In this digital age, on screen appearances are part of everyday life.
"I FaceTime myself and I'm like, 'Oh my God! That's scary!'" one woman said.
Whether you video chat using FaceTime, Facebook, or Skype, it's causing a lot of people to face reality and they aren't happen with the face they are seeing on screen.
"I was just talking about that with my husband. He was FaceTiming with his brother and he says,' Wow! I didn't know I had triple chins on FaceTime,'" another woman said.
To stay competitive in a tough economy, more of us are paying tens of thousands of dollars to go under the knife.
"Since telecommunications have become a mainstay of business, they see themselves looking down into these screens, and it's not a very flattering position for our necks," Dr. Patti Flint said.
The board certified plastic surgeon has seen this new trend really take off in the last two years.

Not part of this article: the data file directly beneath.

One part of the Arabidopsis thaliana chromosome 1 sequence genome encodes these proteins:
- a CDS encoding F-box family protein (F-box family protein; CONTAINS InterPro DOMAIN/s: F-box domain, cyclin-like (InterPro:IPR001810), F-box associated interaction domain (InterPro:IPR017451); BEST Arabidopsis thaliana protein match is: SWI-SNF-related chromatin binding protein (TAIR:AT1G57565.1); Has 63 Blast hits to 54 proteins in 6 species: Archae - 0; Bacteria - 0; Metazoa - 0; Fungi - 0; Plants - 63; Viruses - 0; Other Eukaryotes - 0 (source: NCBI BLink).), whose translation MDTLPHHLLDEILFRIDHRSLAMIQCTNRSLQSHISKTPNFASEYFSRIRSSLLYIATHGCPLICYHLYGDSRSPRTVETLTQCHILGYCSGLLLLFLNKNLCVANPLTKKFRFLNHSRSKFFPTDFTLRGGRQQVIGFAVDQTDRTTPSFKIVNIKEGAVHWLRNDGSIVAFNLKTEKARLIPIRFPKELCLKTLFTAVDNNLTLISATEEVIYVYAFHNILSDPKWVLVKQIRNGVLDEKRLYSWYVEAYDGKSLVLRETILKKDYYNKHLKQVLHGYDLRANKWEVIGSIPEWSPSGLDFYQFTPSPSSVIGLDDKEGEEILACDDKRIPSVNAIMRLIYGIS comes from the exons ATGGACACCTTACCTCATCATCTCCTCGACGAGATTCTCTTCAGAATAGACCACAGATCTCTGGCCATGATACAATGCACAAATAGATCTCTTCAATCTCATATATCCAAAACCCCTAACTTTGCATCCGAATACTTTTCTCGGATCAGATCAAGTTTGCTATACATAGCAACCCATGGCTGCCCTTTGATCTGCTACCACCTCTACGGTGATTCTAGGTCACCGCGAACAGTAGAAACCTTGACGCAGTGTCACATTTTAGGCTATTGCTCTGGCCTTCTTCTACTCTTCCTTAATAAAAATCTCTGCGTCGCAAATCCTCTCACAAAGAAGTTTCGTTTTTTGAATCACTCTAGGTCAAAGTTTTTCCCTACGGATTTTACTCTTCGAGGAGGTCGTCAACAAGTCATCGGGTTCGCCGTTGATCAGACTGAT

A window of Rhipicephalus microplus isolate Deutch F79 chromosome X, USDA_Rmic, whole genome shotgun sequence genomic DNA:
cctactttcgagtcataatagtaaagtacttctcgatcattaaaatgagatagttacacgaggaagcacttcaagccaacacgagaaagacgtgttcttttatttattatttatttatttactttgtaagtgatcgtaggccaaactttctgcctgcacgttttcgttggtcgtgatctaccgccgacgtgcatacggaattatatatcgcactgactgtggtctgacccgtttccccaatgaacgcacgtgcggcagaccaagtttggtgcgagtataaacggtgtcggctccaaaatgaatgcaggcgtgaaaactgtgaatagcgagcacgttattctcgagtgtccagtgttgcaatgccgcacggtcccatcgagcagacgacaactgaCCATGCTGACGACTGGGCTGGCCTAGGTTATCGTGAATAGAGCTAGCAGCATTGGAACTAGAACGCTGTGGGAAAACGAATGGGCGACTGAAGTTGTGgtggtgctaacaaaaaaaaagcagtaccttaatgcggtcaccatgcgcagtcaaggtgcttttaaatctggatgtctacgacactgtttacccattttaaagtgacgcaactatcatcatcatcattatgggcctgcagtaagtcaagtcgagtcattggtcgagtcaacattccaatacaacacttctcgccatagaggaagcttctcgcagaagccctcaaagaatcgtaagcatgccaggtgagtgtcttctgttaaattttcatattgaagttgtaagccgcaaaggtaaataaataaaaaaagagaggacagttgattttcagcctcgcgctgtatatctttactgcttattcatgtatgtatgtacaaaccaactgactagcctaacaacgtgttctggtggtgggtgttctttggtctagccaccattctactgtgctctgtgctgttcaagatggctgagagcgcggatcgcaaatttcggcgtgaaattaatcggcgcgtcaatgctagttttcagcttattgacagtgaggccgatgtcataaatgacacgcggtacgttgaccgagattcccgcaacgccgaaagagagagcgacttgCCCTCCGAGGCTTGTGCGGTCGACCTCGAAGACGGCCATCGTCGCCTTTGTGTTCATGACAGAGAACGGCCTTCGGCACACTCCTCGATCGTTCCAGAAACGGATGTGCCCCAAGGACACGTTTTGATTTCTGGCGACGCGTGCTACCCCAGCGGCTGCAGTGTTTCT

"Anybody who's in their late 50 that lost their job and is now back trying to look for a mid to upper level position is competing with people in their 30s," Flint said. "When you look in the mirror, you sort of put yourself into your most favorable position. We like to think we look good most of the time, so we tend to tilt our chin up."
These days, we're on more screens than ever before and we're getting a real up-close and personal look at ourselves. There's even a doctor in northern Virginia who offers what he calls a FaceTime Facelift for those of us who don't like how we look on our iPhones and iPads.
But is it really worth the risk?
"Eventually, they're going to have to be happy with what they have on the inside and just be happy with themselves," one woman said.
"I think for a lot of people, it's really about continuing to be able to make a living," Flint said.